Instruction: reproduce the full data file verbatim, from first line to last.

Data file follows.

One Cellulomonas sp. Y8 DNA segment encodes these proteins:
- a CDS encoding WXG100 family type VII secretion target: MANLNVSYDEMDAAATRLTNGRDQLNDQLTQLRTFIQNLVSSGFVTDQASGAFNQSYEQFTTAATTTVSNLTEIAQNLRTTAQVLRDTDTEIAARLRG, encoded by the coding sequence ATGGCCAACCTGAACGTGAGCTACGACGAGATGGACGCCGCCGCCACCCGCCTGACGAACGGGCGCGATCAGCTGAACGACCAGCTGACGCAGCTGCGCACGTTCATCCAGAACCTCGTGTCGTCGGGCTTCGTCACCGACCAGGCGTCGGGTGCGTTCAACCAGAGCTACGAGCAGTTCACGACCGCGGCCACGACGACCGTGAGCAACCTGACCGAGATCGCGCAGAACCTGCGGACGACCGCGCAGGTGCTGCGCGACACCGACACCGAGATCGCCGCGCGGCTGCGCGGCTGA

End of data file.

One Cellulomonas sp. Y8 DNA segment encodes these proteins:
- a CDS encoding WXG100 family type VII secretion target: MANLNVSYDEMDAAATRLTNGRDQLNDQLTQLRTFIQNLVSSGFVTDQASGAFNQSYEQFTTAATTTVSNLTEIAQNLRTTAQVLRDTDTEIAARLRG, encoded by the coding sequence ATGGCCAACCTGAACGTGAGCTACGACGAGATGGACGCCGCCGCCACCCGCCTGACGAACGGGCGCGATCAGCTGAACGACCAGCTGACGCAGCTGCGCACGTTCATCCAGAACCTCGTGTCGTCGGGCTTCGTCACCGACCAGGCGTCGGGTGCGTTCAACCAGAGCTACGAGCAGTTCACGACCGCGGCCACGACGACCGTGAGCAACCTGACCGAGATCGCGCAGAACCTGCGGACGACCGCGCAGGTGCTGCGCGACACCGACACCGAGATCGCCGCGCGGCTGCGCGGCTGA